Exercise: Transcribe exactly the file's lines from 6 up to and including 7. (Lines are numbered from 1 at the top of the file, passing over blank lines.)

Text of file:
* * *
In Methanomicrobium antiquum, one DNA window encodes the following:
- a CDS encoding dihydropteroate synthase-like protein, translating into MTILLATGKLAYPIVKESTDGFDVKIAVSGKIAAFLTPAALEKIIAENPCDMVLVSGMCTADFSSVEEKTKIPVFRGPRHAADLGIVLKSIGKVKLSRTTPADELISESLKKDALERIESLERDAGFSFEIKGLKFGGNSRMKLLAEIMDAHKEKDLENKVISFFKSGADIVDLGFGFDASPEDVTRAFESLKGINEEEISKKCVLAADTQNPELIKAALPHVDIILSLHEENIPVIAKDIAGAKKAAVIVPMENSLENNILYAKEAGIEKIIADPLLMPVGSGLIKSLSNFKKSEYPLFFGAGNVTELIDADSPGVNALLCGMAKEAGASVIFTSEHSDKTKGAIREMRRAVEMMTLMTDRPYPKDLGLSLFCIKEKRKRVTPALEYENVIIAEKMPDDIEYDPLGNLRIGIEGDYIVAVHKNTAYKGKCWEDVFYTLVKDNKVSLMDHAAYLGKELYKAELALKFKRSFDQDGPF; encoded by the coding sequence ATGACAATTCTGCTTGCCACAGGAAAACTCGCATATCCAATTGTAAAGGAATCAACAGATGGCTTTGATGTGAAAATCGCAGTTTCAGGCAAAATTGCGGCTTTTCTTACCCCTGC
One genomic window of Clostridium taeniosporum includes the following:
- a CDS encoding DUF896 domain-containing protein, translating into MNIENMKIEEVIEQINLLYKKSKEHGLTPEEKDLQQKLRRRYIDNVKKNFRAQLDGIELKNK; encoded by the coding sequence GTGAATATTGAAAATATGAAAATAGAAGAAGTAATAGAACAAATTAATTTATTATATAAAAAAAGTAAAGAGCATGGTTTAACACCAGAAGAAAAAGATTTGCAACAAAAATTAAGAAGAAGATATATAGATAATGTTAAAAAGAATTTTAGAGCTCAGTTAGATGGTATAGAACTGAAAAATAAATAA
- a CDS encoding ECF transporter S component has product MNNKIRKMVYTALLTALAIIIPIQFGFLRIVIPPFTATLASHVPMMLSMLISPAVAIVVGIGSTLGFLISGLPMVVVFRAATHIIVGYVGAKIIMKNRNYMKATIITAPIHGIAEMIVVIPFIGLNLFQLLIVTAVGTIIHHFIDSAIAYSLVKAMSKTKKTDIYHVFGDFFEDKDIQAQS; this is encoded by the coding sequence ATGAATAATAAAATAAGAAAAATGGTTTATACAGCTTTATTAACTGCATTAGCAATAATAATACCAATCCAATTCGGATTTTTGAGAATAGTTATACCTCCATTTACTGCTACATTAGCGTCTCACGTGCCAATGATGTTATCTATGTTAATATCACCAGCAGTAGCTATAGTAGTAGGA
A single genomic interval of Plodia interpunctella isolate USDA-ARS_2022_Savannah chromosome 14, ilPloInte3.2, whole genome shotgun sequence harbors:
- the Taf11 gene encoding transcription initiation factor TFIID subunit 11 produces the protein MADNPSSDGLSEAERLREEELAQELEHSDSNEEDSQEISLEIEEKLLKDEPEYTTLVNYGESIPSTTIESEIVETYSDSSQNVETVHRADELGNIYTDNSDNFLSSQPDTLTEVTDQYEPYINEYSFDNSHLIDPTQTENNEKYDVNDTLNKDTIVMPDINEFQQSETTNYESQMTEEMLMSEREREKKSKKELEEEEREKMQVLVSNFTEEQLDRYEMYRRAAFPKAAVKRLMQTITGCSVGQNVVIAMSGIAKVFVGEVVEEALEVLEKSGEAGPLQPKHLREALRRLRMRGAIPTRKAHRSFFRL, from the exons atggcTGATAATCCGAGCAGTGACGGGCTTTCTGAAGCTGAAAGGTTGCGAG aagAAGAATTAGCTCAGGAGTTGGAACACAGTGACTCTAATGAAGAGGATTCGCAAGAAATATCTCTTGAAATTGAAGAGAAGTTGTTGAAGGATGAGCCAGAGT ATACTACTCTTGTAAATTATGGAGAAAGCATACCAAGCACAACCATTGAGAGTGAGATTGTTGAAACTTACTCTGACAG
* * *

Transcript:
A single genomic interval of Plodia interpunctella isolate USDA-ARS_2022_Savannah chromosome 14, ilPloInte3.2, whole genome shotgun sequence harbors:
- the Taf11 gene encoding transcription initiation factor TFIID subunit 11 produces the protein MADNPSSDGLSEAERLREEELAQELEHSDSNEEDSQEISLEIEEKLLKDEPEYTTLVNYGESIPSTTIESEIVETYSDSSQNVETVHRADELGNIYTDNSDNFLSSQPDTLTEVTDQYEPYINEYSFDNSHLIDPTQTENNEKYDVNDTLNKDTIVMPDINEFQQSETTNYESQMTEEMLMSEREREKKSKKELEEEEREKMQVLVSNFTEEQLDRYEMYRRAAFPKAAVKRLMQTITGCSVGQNVVIAMSGIAKVFVGEVVEEALEVLEKSGEAGPLQPKHLREALRRLRMRGAIPTRKAHRSFFRL, from the exons atggcTGATAATCCGAGCAGTGACGGGCTTTCTGAAGCTGAAAGGTTGCGAG aagAAGAATTAGCTCAGGAGTTGGAACACAGTGACTCTAATGAAGAGGATTCGCAAGAAATATCTCTTGAAATTGAAGAGAAGTTGTTGAAGGATGAGCCAGAGT ATACTACTCTTGTAAATTATGGAGAAAGCATACCAAGCACAACCATTGAGAGTGAGATTGTTGAAACTTACTCTGACAG